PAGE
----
The Coca-Cola Company produces concentrate, which is then sold to licensed Coca-Cola bottlers throughout the world. The bottlers, who hold exclusive territory contracts with the company, produce the finished product in cans and bottles from the concentrate, in combination with filtered water and sweeteners. A typical 12-US-fluid-ounce (350 ml) can contains 38 grams (1.3 oz) of sugar (usually in the form of high fructose corn syrup). The bottlers then sell, distribute, and merchandise Coca-Cola to retail stores, restaurants, and vending machines throughout the world. The Coca-Cola Company also sells concentrate for soda fountains of major restaurants and foodservice distributors.

The Coca-Cola Company has on occasion introduced other cola drinks under the Coke name. The most common of these is Diet Coke, along with others including Caffeine-Free Coca-Cola, Diet Coke Caffeine-Free, Coca-Cola Zero Sugar, Coca-Cola Cherry, Coca-Cola Vanilla, and special versions with lemon, lime, and coffee. Based on Interbrand's "best global brand" study of 2015, Coca-Cola was the world's third most valuable brand, after Apple and Google. In 2013, Coke products were sold in over 200 countries worldwide, with consumers drinking more than 1.8 billion company beverage servings each day. Coca-Cola ranked No. 87 in the 2018 Fortune 500 list of the largest United States corporations by total revenue.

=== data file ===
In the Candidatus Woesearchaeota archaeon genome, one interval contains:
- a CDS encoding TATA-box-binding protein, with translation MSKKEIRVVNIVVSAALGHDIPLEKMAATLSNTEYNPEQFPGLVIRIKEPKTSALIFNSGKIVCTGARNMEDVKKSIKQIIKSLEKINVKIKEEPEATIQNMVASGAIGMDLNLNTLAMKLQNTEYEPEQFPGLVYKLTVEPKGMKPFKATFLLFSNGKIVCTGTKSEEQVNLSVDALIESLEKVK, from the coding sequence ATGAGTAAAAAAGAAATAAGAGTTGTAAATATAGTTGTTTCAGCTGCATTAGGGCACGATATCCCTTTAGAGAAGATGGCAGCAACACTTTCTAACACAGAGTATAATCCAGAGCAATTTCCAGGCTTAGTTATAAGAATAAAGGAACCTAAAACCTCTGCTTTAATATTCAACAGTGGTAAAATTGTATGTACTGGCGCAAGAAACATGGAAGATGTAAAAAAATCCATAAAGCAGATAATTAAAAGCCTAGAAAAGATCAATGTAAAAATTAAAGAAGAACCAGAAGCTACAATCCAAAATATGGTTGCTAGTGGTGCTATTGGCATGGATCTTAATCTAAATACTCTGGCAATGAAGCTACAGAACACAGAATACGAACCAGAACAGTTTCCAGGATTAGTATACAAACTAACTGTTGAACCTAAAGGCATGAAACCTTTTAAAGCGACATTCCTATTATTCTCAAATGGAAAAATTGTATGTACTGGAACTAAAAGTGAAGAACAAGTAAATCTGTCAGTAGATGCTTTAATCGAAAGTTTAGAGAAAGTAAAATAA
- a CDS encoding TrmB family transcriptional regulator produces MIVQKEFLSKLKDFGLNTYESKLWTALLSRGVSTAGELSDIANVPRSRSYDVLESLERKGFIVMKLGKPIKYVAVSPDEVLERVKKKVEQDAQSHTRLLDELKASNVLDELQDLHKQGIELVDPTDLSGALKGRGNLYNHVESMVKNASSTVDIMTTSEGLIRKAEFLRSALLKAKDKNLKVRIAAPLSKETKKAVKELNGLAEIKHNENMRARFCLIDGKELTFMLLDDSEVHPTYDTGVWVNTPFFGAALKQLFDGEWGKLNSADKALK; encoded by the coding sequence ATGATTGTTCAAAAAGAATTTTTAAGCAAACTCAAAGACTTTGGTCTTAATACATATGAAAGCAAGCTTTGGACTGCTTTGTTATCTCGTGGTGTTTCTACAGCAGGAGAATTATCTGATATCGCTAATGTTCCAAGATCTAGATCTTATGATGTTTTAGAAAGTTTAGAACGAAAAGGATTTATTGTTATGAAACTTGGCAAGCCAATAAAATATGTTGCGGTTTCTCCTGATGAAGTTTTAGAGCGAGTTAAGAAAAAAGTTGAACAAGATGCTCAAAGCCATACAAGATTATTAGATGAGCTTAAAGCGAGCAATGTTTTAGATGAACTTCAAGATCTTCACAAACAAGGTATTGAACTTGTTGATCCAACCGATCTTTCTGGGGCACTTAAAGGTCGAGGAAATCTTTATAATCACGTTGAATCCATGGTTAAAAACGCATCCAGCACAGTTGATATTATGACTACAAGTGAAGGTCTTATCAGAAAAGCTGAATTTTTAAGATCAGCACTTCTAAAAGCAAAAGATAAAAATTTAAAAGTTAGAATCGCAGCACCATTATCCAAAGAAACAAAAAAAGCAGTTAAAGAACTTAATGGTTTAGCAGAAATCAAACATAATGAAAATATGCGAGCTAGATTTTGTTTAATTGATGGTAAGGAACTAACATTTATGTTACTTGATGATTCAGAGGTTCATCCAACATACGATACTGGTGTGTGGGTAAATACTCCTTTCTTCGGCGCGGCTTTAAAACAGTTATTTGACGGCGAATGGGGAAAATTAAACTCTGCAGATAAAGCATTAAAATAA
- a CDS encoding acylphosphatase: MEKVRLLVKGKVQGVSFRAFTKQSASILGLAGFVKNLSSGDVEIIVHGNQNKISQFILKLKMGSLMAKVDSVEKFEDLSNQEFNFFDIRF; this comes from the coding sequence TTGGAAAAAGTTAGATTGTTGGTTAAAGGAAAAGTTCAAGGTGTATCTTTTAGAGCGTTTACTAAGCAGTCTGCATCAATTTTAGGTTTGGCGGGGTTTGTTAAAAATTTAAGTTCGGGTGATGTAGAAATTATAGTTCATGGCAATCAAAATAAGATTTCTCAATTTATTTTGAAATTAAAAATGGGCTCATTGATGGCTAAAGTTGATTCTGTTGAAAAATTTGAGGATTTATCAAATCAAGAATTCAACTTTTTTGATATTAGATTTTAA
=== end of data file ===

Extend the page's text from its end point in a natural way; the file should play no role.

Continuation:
Concentrate and Ask Again

"Concentrate and Ask Again" is the 12th episode of the third season of the American science fiction drama television series Fringe, and the 55th episode overall. In the episode, the Fringe division enlists the help of a troubled telepathic man (Omid Abtahi) in their investigation of a mysterious blue killing powder. Abtahi, Kevin Corrigan, Jody Thompson, and Paul Jarrett guest starred.

Graham Roland and Matthew Pitts co-wrote the episode, while Dennis Smith directed. The episode first aired in the United States on February 4, 2011 to an estimated 4.3 million viewers on its initial broadcast, a 16 percent drop in viewership from the previous two Friday episodes, "Reciprocity" and "The Firefly". "Concentrate and Ask Again" received mixed to positive reviews from television critics, with writers praising the advancement of the series' mythology but criticizing the main mystery plot.